So the beer itself? Jointly designed by James Campbell, Paul Jones, Michael Lees-Jones and Paul Wood, the beer is an all malt brew, bittered with Goldings and a little of the other hop used, Olicana. Then, added in the whirlpool at 80 degrees C to eliminate isomerisation, a quarter ton of Olicana, hopefully bringing aroma and flavour rather than the bitterness the hops would have produced if boiled. The final beer will be 4.8% and though described as auburn, looked likely to be more mid brown if the wort is anything to go by.
And that was that. We all look forward to tasting the finished beer. But just think of it. A quarter ton of hops. Take that craft beer.
Olicana is 6.9% alpha acid hop developed by Charles Faram. It was first used in a commercial brew by Ilkley Brewery who named it after the Roman name for the town.
It really was pleasing that the brewers all interacted so well. Questions flowed like a river from Cloudwater to Lees and I'd love to see the reverse happen. Who knows, but I also hope Lees have the taste for future collaborations.
I was also present when Lees last did a collab brew - with Brooklyn Brewery - and watched Garrett Oliver pour the worst sparkled pint ever in the Brewery Cottage.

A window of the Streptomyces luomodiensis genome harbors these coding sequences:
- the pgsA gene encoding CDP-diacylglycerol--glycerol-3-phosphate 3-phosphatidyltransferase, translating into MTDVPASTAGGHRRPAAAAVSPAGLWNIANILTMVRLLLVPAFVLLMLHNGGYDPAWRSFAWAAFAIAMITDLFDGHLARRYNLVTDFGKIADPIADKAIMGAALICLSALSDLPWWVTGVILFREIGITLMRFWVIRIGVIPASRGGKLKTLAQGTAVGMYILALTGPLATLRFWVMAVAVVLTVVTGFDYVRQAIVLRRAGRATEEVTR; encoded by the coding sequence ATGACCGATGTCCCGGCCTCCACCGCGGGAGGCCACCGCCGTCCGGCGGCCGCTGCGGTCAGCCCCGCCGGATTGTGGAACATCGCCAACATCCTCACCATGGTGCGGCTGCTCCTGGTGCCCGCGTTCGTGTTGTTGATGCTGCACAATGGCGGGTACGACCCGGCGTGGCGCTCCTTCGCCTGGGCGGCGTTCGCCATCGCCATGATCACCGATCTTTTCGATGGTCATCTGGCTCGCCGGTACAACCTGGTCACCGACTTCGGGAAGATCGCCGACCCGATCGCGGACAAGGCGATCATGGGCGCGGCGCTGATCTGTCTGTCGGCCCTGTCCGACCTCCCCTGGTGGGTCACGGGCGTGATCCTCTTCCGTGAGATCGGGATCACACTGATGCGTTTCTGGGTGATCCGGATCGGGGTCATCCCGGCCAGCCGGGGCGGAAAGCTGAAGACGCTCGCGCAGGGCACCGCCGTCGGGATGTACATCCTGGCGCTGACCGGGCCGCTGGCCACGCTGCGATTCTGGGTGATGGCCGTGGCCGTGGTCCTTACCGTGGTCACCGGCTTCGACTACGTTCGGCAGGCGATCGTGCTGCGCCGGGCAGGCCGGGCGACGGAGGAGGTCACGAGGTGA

A bit of a CV. Tandleman is a veteran beer lover, local CAMRA Chairman and activist, beer writer, beer reviewer and pursuer of all things good in beer. He lives in the North West of England and London. Despite his CAMRA membership, he does not limit himself to cask conditioned beer, though he believes that cask conditioning, when done correctly and appropriately, brings a quality to beer that is hard to equal by any other kind of presentation. He is a strong supporter of Northern methods of beer dispense and avidly detests poorly presented beer and dislikes pasteurisation. He regularly visits Germany, has conducted corporate British and German beer tastings for CAMRA at the Great British Beer Festival where he has worked for years on Biere Sans Frontieres and was Deputy Organiser at CAMRA's very successful National Winter Ales Festival in 2009, 2010, 2011 and 2012 and at the Manchester Beer and Cider Festival from 2013 to date. He admires good brewers wherever they are and has travelled extensively in pursuit of good beer to drink.